Emeritus Bookshelf

An Evening's Entertainment: The Age of the Silent Feature Picture 1915-1928

  • Published Date: Charles Scribner's Sons, 1991

Richard Koszarski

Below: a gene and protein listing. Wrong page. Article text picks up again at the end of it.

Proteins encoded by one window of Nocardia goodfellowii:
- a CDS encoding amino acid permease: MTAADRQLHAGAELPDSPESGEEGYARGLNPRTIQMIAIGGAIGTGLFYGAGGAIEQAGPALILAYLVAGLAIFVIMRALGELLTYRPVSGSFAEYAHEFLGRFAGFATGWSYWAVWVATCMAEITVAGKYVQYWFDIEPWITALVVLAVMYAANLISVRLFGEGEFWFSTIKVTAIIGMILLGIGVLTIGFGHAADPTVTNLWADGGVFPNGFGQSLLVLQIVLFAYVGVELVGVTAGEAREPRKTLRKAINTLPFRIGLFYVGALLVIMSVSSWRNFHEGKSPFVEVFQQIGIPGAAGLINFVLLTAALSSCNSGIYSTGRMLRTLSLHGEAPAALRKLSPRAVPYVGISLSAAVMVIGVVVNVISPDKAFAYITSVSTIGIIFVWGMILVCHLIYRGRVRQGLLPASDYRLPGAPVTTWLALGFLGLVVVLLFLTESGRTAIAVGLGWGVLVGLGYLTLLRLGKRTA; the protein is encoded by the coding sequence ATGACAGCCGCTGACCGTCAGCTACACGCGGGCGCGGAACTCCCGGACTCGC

altThe silent cinema was America's first modern entertainment industry, a complex social, cultural, and technological phenomenon that swept the country in the early years of the twentieth century. Audiences in the lavish new movie palaces were thrilled by such landmark films as The Birth of a Nation, The Gold Rush, and Nanook of the North, and soon they were eagerly following the on- and off-screen activities of a host of glamorous media celebrities.  But there is more to this story than glamour and glitz.  Professor Koszarski examines the underlying structures that made the silent-movie era work, from the operations of eastern bankers to the problems of neighborhood theater musician. He offers a new perspective on the development of a major industry and art form and provides a revealing new context for the creative contributions of such screen icons as D. W. Griffith, Cecil B. DeMille, Erich von Stroheim, Gloria Swanson, Rudolph Valentino, and Mary Pickford.